The family of a Brookline firefighter who died in the line of duty in May has filed a lawsuit against the town, and expects to begin taking depositions in the case in the next couple of weeks.
Neil Rossman, of Boston-based firm Rossman and Rossman, said he filed the lawsuit against Brookline in late July, after Marsha Gross was named executrix of the estate of her husband, firefighter Irwin "Buzz" Gross. Gross died on May 3, three days after falling from the rear of a 28-year-old reserve truck while responding to a call. The first-line truck was undergoing repairs at the time of the accident. Rossman has questioned the use of the truck, a Pirsch-model engine that has semi-enclosed cabins; cabins of modern fire trucks are wholly enclosed.
Rossman, who previously represented the family of another fallen Brookline firefighter, Joseph Tynan, in 1985, said he would be pleased if the Gross case proceeded as quickly as the Tynan case, which took two years.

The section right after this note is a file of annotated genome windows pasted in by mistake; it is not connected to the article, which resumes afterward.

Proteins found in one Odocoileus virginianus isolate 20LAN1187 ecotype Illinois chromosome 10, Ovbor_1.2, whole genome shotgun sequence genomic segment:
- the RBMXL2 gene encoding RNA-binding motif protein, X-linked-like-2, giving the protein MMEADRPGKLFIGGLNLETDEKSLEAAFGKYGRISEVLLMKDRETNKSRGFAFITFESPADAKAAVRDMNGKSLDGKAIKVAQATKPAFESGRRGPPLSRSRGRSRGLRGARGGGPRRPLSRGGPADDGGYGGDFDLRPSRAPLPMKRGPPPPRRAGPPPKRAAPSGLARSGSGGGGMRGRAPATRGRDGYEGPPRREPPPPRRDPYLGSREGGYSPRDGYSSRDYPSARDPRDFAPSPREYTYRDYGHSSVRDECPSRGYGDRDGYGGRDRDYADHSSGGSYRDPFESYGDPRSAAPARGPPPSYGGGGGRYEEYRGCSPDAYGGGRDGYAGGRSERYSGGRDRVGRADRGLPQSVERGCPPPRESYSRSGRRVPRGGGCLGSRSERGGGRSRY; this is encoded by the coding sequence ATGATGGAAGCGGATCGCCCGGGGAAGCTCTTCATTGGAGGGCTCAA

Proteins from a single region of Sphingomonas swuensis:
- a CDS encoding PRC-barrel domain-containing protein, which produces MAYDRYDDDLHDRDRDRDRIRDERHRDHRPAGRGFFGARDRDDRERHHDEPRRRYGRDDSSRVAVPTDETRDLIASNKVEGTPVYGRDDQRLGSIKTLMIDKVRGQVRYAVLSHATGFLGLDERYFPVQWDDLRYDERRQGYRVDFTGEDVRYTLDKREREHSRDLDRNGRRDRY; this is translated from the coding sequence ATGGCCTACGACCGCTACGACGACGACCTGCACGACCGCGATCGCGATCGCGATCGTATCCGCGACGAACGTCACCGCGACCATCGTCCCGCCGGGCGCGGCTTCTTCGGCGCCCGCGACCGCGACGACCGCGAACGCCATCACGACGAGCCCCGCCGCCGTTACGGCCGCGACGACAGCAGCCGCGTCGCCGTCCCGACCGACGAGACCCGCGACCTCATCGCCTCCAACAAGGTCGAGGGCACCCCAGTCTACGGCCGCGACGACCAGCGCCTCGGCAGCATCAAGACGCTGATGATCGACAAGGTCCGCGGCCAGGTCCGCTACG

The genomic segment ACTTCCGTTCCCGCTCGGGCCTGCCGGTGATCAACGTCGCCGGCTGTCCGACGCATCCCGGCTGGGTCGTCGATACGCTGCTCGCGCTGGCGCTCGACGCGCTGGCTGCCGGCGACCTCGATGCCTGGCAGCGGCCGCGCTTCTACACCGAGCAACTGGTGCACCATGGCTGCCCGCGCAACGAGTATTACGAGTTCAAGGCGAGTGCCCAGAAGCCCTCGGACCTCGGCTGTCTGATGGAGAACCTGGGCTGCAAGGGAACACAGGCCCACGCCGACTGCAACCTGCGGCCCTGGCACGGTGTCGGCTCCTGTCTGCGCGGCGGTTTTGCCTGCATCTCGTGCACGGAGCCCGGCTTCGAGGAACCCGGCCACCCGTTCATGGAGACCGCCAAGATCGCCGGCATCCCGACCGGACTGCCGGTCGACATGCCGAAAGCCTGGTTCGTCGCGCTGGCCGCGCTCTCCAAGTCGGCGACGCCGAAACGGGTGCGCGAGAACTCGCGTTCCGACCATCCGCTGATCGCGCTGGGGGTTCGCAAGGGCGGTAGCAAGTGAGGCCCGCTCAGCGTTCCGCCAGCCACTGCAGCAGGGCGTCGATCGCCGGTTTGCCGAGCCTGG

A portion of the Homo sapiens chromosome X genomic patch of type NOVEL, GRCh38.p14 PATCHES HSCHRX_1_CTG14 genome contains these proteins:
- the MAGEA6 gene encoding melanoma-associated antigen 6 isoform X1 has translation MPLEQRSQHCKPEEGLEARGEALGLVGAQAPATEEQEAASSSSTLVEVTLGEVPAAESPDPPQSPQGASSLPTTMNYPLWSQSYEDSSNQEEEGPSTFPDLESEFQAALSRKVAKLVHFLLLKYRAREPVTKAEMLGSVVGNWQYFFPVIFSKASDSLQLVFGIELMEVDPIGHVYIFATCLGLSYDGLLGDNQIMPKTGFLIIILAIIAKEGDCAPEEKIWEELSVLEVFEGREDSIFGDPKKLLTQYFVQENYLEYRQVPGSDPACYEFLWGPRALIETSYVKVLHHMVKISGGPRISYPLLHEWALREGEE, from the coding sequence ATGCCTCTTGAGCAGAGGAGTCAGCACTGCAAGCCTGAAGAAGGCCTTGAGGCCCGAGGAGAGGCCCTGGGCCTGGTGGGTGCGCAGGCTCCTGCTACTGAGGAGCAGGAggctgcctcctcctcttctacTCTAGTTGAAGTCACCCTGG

"If I could get this case to trial ... within the next 18 months, I'd be very pleased to be on that kind of timeline," Rossman said.
Fire Chief John Green said he was not aware of the particulars of the case. Associate Town Counsel George F. Driscoll Jr., who is representing the town, was not available for comment.
Meanwhile, a report on the accident by the National Institute of Occupational Safety and Health, a division of the Centers for Disease Control and Prevention in Atlanta, has been delayed.
"We're looking at maybe another three to four months" for the report to be completed, said Fred Blosser, public affairs officer for NIOSH, who said the agency's two investigators are juggling a number of past and current cases. The report was originally expected to be completed by the end of the year.